This is no picnic – Cavalls del Vent Preview

While the Aussies have been running around in circles at the Centennial Park Ultra and others have been making sandcastles and drinking piccolos at the Surf Coast Century the big boys and girls of global trail running have been finalising their plans for yet another in the epic series of Skyraces – this time the series moves on to the mighty Cavalls del Vent

Its the fourth race in the Skyrunner® Ultra Series in the rugged Cadi-Moixeró National Park, Spanish Pyrenees.The field was already stacked with the likes of  Miguel HerasTòfol Castañer, Dakota Jones, Anton KrupickaJoe Grant, Philipp Reiter and Terry Conway, while Anna Frost, Emelie ForsbergNuria Picas and Emma Roca represent the women’s élite.These Ultra legends, together with a record one thousand participants, will engage in this momentous challenge on Saturday: 84 km with 12,000m vertical ascent and descent.

That’s 1,400m vertical climb every ten kilometres – an average incline of 14% with peaks of more than 20% – amount to a tough, technical Ultra to test the best.The best race attracts the best field hence fresh off the back of his record breaking Mont Blanc crossing Kilian Jornet couldnt help himself and the chance at redemption as he goes for his third attempt, has just decided to enter:  “I’ve been home training and I feel strong both mentally and physically, so I decided to give it a shot – third time lucky?

The odds as suggested by the ISF Press release are on Miguel Heras, 2010 and 2011 winner who’ll be aiming for three in a row.  Another favourite is last year’s second placer, Tòfol Castañer, fresh from his CCC win.  After the Series’ first race in May, theTransvulcania Ultra Marathon, the Ultra Cavalls del Vent represents another chance for American Ultra Runners to test their skills on European soil.  Back for more are Transvulcania winner, 21-year-old Dakota Jones together with Anton Krupicka and Joe Grant.

Other strong contestants to look out for are Germany’s young Philipp Reiter, recent winner with Iker Karrera at the Transalpine-Run and Britain’s Terry Conway, winner of the Lakeland 100, in his first international match, while Italy’s Giuliano Cavallo is forced to stay home due to injury.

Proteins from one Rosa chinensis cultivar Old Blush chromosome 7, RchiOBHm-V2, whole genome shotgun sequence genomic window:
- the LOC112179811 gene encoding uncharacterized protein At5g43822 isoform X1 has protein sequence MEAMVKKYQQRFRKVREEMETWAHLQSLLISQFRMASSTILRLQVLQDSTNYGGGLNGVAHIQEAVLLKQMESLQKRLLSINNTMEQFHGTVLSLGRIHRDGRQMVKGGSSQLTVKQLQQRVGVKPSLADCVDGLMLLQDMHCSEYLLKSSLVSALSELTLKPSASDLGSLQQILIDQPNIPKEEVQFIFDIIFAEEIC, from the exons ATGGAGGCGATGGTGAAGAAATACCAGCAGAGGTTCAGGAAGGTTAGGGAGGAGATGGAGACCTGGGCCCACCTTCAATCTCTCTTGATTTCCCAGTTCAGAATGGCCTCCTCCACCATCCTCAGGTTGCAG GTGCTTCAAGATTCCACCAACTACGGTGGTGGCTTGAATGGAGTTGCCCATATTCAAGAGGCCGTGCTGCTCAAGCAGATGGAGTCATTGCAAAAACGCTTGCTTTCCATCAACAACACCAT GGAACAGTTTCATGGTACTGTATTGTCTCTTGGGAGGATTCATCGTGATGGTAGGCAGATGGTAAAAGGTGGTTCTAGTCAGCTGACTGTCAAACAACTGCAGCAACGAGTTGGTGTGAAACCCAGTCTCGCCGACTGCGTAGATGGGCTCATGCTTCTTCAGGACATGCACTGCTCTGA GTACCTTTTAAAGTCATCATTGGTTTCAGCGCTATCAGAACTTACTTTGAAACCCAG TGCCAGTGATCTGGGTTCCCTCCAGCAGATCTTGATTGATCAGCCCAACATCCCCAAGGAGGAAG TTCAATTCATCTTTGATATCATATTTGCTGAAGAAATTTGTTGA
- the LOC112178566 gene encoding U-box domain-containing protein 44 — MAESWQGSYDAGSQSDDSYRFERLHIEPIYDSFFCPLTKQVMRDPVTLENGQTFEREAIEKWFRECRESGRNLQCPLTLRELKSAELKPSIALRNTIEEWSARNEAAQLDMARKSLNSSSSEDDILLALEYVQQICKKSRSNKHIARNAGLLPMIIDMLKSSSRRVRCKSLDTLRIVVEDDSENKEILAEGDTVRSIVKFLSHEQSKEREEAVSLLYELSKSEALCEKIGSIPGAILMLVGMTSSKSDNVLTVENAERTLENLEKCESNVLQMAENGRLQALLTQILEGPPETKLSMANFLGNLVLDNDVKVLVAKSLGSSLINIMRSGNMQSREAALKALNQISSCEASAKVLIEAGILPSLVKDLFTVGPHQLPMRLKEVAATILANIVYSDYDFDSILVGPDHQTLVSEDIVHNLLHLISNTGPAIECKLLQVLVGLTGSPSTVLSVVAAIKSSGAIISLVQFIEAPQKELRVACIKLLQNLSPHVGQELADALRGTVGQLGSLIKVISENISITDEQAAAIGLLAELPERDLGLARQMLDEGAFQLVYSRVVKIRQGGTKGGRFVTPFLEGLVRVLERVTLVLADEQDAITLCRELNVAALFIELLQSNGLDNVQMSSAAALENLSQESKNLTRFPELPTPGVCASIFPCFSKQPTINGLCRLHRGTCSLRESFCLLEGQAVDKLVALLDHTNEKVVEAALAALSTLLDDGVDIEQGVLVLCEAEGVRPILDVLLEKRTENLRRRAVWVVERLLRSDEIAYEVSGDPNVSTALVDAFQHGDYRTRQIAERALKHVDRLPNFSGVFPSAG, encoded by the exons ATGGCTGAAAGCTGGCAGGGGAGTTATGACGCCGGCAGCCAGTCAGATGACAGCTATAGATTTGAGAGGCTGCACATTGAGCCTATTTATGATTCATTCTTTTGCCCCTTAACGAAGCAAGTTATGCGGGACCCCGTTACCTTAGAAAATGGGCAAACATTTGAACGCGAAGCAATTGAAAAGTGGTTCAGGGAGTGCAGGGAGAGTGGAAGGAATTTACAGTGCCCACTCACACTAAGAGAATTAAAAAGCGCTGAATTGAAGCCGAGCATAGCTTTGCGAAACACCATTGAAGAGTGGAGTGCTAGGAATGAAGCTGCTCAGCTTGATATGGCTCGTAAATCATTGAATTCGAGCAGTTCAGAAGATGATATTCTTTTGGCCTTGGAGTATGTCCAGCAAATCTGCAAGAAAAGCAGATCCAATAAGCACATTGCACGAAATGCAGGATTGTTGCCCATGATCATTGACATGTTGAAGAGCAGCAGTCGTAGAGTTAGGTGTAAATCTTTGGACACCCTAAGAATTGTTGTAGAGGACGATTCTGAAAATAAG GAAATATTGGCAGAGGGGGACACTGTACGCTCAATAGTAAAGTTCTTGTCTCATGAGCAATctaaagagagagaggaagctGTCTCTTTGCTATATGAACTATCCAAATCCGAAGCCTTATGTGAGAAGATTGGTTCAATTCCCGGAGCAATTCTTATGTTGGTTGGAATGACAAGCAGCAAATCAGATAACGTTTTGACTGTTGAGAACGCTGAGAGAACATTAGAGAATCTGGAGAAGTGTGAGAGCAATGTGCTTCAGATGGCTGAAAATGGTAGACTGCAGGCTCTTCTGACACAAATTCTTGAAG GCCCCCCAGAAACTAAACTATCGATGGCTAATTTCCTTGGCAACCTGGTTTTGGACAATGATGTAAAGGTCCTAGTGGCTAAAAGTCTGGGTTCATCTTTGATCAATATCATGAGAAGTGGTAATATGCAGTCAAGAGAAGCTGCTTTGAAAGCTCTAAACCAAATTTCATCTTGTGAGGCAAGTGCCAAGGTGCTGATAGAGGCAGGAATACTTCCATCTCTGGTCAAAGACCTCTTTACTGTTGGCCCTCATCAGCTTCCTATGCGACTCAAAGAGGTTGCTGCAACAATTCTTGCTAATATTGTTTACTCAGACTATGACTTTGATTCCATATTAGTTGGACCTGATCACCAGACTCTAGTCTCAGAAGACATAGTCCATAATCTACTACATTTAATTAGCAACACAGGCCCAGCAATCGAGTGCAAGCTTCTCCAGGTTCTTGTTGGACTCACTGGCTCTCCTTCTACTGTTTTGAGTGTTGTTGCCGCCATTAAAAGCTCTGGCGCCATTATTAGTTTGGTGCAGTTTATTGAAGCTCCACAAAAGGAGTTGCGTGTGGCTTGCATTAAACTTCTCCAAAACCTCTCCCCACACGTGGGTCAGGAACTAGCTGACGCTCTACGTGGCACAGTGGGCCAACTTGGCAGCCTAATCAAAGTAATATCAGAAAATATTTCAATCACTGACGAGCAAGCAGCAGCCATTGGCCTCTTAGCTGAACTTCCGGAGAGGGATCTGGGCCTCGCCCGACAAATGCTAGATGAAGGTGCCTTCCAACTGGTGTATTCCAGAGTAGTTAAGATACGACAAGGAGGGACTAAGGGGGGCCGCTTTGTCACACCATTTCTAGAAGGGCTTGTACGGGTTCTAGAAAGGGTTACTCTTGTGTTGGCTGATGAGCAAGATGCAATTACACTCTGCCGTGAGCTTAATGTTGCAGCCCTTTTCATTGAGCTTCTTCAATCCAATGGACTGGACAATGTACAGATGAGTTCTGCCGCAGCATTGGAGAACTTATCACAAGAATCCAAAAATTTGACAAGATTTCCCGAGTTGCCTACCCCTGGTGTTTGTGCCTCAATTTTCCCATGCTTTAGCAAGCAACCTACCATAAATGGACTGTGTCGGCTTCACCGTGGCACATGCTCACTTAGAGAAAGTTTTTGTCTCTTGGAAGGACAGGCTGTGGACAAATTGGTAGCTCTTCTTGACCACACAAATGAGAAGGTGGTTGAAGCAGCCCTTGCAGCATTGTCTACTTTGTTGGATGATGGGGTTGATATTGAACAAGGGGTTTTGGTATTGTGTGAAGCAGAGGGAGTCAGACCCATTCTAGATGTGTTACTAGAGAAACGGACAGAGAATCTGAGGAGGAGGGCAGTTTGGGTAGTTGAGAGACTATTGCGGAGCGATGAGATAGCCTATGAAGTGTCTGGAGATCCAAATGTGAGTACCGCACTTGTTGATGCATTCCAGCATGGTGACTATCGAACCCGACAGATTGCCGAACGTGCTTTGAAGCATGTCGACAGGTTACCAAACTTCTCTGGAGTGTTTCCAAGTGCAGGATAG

The strong women’s field is headed by Transvulcania and Speedgoat winner, New Zealander Anna Frost, who, in her usual style is already on site and eating up the miles.  Sweden’s Emelie Forsberg, current leader of the Skyrunner® World Series ranking will attempt this distance for the first time.  Both will face strong competition from last year’s race winner Nuria Picas and Emma Roca, third.

So will we see a sub 9 hour time for the men and sub 11 for the women ? With a field this stacked the pace is certainly going to bring out the best in the athletes and also maybe claim a few scalps along the way.

For the record I see Kilian finally achieving his goal and taking out the men’s podium followed closely by Dakota and Anton and in the women I see Anna Frost maintaining her enviable record on steep courses with Nuria Picas and Emelie Forsberg fighting for the minor placings.

Jornet currently leads both the combined Skyrunner® World Series and the Ultra Series, although the Ultra is still open with two races to go where Philipp Reiter and Dakota Jones could still make their mark.   The grand final will be on October 28 with the fabulous Course des Templiers.

 

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Author: Marcus

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15 Comments